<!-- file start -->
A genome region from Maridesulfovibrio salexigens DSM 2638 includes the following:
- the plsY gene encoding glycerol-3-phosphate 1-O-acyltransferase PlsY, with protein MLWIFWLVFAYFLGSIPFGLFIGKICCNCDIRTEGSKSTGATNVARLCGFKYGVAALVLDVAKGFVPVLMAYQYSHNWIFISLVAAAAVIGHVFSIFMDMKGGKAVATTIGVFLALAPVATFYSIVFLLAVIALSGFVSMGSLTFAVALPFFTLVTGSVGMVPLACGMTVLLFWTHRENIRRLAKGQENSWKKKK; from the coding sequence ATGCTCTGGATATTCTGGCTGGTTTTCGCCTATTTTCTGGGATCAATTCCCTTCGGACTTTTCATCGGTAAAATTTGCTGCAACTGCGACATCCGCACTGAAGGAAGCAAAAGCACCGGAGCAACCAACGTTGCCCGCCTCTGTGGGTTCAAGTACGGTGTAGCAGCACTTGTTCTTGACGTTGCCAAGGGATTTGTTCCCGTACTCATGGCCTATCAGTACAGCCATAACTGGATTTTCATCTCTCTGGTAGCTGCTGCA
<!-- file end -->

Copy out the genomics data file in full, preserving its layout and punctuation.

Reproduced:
A genome region from Maridesulfovibrio salexigens DSM 2638 includes the following:
- the plsY gene encoding glycerol-3-phosphate 1-O-acyltransferase PlsY, with protein MLWIFWLVFAYFLGSIPFGLFIGKICCNCDIRTEGSKSTGATNVARLCGFKYGVAALVLDVAKGFVPVLMAYQYSHNWIFISLVAAAAVIGHVFSIFMDMKGGKAVATTIGVFLALAPVATFYSIVFLLAVIALSGFVSMGSLTFAVALPFFTLVTGSVGMVPLACGMTVLLFWTHRENIRRLAKGQENSWKKKK; from the coding sequence ATGCTCTGGATATTCTGGCTGGTTTTCGCCTATTTTCTGGGATCAATTCCCTTCGGACTTTTCATCGGTAAAATTTGCTGCAACTGCGACATCCGCACTGAAGGAAGCAAAAGCACCGGAGCAACCAACGTTGCCCGCCTCTGTGGGTTCAAGTACGGTGTAGCAGCACTTGTTCTTGACGTTGCCAAGGGATTTGTTCCCGTACTCATGGCCTATCAGTACAGCCATAACTGGATTTTCATCTCTCTGGTAGCTGCTGCA